Everyone loves a parade. And if you happen to be awed by planets, stars and other stuff that’s shining in the sky, you’ll want to check out what some observers are calling a “parade of planets” coming during the next several days.
The planetary parade of sorts will occur when Jupiter, Venus, Mars and Saturn all appear to be lined up in a row above the horizon during the pre-dawn hours — starting Saturday morning, April 23. The alignment will also be visible during the next few mornings, and April’s crescent moon will soon join the parade, according to experts from LiveScience and AccuWeather.
“Planetary alignments occur when the planets’ orbits bring them to the same region of the sky, when viewed from Earth,” LiveScience notes. “These planetary alignments are not rare, but they’re not regularly occurring, either: The last time five planets aligned in the night sky was in 2020, preceded by alignments in 2016 and 2005.”
In New Jersey, New York and other areas of the United States, the best time to see the upcoming alignment of the planets will be about an hour before sunrise, according to NBC News. Just make sure you look into the southeastern sky.
The sun is scheduled to rise in the New York City region at 6:05 a.m. on Saturday, 6:04 a.m. on Sunday, 6:02 a.m. on Monday, 6:01 a.m. on Tuesday and 5:59 a.m. on Wednesday.
“The crescent moon will appear near the four planets about an hour before sunrise on Monday, April 25, and Tuesday, April 26,” according to AccuWeather.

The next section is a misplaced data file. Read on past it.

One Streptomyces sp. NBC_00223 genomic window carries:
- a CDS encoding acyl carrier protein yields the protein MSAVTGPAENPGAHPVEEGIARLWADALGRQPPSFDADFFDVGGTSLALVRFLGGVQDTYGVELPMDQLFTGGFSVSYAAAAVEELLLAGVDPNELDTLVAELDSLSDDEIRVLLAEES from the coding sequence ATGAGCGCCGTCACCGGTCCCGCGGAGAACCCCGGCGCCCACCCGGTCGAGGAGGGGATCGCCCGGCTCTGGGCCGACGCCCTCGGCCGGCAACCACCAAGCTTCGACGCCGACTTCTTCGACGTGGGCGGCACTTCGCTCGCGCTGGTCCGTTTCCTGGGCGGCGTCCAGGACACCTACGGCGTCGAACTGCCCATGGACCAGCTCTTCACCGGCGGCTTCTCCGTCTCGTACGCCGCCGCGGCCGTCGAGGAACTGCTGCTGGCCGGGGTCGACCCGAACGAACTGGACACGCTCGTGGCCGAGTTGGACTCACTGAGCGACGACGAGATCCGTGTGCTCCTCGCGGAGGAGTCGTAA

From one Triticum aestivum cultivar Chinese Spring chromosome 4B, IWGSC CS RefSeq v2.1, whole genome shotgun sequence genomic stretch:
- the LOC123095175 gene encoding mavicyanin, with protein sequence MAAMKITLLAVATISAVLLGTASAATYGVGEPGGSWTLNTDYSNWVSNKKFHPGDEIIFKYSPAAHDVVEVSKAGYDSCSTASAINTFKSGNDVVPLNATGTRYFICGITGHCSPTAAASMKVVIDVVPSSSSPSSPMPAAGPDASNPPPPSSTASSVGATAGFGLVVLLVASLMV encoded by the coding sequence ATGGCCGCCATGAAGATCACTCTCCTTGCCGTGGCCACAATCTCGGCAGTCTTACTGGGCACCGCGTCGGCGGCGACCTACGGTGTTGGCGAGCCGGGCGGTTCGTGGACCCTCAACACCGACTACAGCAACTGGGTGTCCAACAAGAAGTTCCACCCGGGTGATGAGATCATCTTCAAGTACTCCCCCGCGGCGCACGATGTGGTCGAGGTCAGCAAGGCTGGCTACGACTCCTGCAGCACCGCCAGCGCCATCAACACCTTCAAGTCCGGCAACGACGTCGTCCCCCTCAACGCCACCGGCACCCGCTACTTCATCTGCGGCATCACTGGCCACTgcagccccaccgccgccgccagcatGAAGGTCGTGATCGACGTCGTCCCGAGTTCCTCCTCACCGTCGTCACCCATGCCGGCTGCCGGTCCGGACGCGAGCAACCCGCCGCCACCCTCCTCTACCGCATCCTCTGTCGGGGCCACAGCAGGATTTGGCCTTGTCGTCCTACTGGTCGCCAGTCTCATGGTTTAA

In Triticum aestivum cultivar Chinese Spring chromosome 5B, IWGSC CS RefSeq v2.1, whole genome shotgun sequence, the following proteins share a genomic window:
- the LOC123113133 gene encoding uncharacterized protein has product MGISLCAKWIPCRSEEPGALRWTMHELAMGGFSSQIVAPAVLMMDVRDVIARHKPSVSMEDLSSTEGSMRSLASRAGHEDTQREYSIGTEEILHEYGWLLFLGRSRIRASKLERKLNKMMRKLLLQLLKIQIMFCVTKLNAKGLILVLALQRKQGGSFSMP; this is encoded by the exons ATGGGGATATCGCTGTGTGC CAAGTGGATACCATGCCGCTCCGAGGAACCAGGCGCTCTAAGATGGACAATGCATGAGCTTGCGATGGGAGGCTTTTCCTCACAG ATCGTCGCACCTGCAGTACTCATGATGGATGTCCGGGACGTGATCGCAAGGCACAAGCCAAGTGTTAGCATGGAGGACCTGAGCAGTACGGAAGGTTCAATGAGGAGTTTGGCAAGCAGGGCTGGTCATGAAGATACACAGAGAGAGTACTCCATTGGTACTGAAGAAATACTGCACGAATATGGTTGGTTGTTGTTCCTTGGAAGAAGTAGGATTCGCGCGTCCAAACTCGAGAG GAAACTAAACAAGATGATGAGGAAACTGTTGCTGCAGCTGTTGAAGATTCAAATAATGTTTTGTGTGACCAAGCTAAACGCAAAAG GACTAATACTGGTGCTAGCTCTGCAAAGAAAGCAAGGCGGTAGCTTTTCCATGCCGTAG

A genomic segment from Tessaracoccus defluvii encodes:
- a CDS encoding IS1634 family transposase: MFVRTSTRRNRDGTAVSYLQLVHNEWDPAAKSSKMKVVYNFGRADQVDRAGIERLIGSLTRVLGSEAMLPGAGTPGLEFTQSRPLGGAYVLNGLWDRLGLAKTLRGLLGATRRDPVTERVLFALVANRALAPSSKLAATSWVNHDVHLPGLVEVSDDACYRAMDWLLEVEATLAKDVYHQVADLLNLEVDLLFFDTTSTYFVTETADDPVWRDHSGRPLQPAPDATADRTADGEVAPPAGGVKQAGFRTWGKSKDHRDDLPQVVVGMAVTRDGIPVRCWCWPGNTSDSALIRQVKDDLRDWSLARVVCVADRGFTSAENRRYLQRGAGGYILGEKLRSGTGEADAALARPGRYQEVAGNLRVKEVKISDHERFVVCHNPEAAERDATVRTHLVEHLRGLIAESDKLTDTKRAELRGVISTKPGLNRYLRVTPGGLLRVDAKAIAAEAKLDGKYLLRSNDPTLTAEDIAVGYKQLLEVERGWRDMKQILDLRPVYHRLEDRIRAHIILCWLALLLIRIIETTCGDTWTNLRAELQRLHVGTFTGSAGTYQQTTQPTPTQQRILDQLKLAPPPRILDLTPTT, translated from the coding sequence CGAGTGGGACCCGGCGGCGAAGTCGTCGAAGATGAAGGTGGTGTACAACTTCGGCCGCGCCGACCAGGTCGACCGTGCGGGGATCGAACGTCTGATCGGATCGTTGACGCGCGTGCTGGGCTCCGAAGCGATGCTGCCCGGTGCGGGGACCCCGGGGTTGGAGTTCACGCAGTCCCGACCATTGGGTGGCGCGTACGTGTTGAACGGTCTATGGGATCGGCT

To see the parade of planets, experts say, you won’t need a telescope or binoculars — just your eyes and clear skies. And you’ll have to wake up early.
In case you’re wondering how to identify the planets in the sky, LiveScience says “Mars will be an orange dot below and to the left of Saturn, while Venus will be a brighter light below and to the left of Mars. Jupiter will be lowest and left-most in the sky.”
Other spring sky events
The annual Lyrid meteor shower — the first major meteor shower of the year — reached its peak Thursday night into early Friday morning, but astronomy experts say Friday night should be another good viewing opportunity if the sky is clear. And a few shooting stars will still be visible during the late-night and early-morning hours through April 29.
The next big sky event will occur next month, with a total lunar eclipse on tap for the late-night hours on Sunday, May 15, into the early morning or Sunday, May 16. The eclipse, the first of two in 2022, is expected to be visible from the United States, along with the rest of North America as well as South America, Africa, Europe and parts of Asia.
The May lunar eclipse will be followed by two consecutive “supermoons” — one on June 14 and another on July 13. Those are full moons that look slightly bigger and brighter than an average full moon because their orbit is closer to the Earth.
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Len Melisurgo may be reached at LMelisurgo@njadvancemedia.com.